Did the BBC overdo the coverage of Nelson Mandela's death? And should music be kept off Radio 4? Plus a visit to Ambridge.
The news of Nelson Mandela's death reverberated around the world on Thursday evening. But by Friday morning it dominated not only the news but also the normal schedule across BBC Radio 4. Many listeners were frustrated by the coverage which they say was just too much, and at the expense of important national news about the worst storms for a generation and the Autumn Statement. And the coverage continues. We speak to the Head of the BBC Newsroom, Mary Hockaday, and ask whether Nelson Mandela's death really warranted all that airtime.
And is Radio 4 becoming a speech and music network? Listeners are divided about whether melody has a place as part of Radio 4's speech output with programmes like Mastertapes, Soul Music and dedicated music documentaries all occupying airtime in recent weeks. We speak to Radio 4's Commissioning Editor for the Arts, Tony Phillips, about whether there are now more music programmes on the network.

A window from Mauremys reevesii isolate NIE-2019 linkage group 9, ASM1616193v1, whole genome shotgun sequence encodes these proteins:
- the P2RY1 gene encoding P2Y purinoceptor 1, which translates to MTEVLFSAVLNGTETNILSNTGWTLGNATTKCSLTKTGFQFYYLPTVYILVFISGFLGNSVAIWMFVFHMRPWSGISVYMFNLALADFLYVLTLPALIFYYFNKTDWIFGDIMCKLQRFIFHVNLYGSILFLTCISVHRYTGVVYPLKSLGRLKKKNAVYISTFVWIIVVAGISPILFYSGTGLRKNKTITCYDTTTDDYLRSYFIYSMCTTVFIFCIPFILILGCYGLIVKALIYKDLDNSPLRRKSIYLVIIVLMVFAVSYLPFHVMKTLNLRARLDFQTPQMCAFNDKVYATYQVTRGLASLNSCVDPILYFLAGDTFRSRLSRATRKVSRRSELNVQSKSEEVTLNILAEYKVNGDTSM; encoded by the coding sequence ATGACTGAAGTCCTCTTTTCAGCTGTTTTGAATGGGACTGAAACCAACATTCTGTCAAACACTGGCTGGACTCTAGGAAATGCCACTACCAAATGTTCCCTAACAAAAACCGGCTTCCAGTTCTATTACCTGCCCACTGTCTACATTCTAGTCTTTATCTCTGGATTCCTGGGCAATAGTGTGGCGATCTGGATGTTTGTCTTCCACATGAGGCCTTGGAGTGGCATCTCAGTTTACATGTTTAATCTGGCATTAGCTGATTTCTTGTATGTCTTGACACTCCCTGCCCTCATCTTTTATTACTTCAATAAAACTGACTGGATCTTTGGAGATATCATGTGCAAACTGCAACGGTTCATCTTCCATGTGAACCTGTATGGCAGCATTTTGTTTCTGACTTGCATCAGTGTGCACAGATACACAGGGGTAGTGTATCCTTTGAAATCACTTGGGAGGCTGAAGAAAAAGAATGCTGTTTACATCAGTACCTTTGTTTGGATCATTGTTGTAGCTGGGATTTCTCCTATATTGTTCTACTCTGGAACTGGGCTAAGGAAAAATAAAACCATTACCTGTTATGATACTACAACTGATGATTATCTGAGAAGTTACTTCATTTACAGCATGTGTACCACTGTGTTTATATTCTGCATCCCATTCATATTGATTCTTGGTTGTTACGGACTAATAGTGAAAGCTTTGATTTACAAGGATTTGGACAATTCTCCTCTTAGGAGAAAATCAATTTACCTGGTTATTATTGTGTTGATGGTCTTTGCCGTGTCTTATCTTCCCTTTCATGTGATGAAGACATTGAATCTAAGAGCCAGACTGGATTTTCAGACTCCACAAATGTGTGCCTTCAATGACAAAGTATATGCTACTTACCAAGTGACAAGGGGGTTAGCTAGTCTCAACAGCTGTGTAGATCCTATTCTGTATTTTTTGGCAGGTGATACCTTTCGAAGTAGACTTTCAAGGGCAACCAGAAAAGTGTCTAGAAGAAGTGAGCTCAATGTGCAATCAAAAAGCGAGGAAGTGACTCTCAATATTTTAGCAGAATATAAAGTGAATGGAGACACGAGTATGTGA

While popular music may not be every listener's cup of tea, there are certainly plenty of you who enjoy the dulcet tones of bells on Radio 4. Last week Denis Nowlan, Radio 4's Network Manager, asked for listeners' help to reveal when bells were first heard on a Sunday on the network. Since then, we've heard from many of you who remember them from your childhood.
We'll also be visiting Ambridge to speak to the woman who presides over sixty years of history - The Archers Archivist, Camilla Fisher. She's joined by long-term script writer Joanna Toye to pull out some hidden gems from the thousands of minute details she holds about characters' lives.
Producer: Will Yates
A Whistledown production for BBC Radio 4.